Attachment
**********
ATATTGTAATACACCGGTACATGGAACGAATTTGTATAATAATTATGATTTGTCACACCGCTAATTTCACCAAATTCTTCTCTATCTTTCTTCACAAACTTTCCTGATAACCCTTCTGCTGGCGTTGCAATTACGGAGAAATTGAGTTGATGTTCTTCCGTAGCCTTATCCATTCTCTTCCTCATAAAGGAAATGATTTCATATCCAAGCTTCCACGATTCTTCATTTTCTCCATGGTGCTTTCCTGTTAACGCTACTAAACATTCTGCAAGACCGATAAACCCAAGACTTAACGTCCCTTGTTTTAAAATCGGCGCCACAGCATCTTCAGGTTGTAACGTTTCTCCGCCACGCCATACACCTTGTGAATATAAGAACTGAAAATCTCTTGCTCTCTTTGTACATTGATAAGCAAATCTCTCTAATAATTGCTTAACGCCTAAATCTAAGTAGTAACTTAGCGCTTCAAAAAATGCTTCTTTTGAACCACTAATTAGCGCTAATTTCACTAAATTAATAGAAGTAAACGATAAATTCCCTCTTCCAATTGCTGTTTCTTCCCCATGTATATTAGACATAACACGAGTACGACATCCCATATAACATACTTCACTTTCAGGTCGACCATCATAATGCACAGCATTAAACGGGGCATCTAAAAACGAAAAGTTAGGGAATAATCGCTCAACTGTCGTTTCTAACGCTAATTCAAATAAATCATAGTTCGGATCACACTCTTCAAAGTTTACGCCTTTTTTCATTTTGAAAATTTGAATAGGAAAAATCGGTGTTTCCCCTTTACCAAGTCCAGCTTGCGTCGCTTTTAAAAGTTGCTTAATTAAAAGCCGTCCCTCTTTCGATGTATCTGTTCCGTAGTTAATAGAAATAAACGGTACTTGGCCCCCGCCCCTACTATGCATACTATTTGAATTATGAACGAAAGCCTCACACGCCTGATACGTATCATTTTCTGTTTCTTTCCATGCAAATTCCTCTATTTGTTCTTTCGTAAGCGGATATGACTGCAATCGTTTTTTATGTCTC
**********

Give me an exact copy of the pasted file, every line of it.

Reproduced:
ATATTGTAATACACCGGTACATGGAACGAATTTGTATAATAATTATGATTTGTCACACCGCTAATTTCACCAAATTCTTCTCTATCTTTCTTCACAAACTTTCCTGATAACCCTTCTGCTGGCGTTGCAATTACGGAGAAATTGAGTTGATGTTCTTCCGTAGCCTTATCCATTCTCTTCCTCATAAAGGAAATGATTTCATATCCAAGCTTCCACGATTCTTCATTTTCTCCATGGTGCTTTCCTGTTAACGCTACTAAACATTCTGCAAGACCGATAAACCCAAGACTTAACGTCCCTTGTTTTAAAATCGGCGCCACAGCATCTTCAGGTTGTAACGTTTCTCCGCCACGCCATACACCTTGTGAATATAAGAACTGAAAATCTCTTGCTCTCTTTGTACATTGATAAGCAAATCTCTCTAATAATTGCTTAACGCCTAAATCTAAGTAGTAACTTAGCGCTTCAAAAAATGCTTCTTTTGAACCACTAATTAGCGCTAATTTCACTAAATTAATAGAAGTAAACGATAAATTCCCTCTTCCAATTGCTGTTTCTTCCCCATGTATATTAGACATAACACGAGTACGACATCCCATATAACATACTTCACTTTCAGGTCGACCATCATAATGCACAGCATTAAACGGGGCATCTAAAAACGAAAAGTTAGGGAATAATCGCTCAACTGTCGTTTCTAACGCTAATTCAAATAAATCATAGTTCGGATCACACTCTTCAAAGTTTACGCCTTTTTTCATTTTGAAAATTTGAATAGGAAAAATCGGTGTTTCCCCTTTACCAAGTCCAGCTTGCGTCGCTTTTAAAAGTTGCTTAATTAAAAGCCGTCCCTCTTTCGATGTATCTGTTCCGTAGTTAATAGAAATAAACGGTACTTGGCCCCCGCCCCTACTATGCATACTATTTGAATTATGAACGAAAGCCTCACACGCCTGATACGTATCATTTTCTGTTTCTTTCCATGCAAATTCCTCTATTTGTTCTTTCGTAAGCGGATATGACTGCAATCGTTTTTTATGTCTC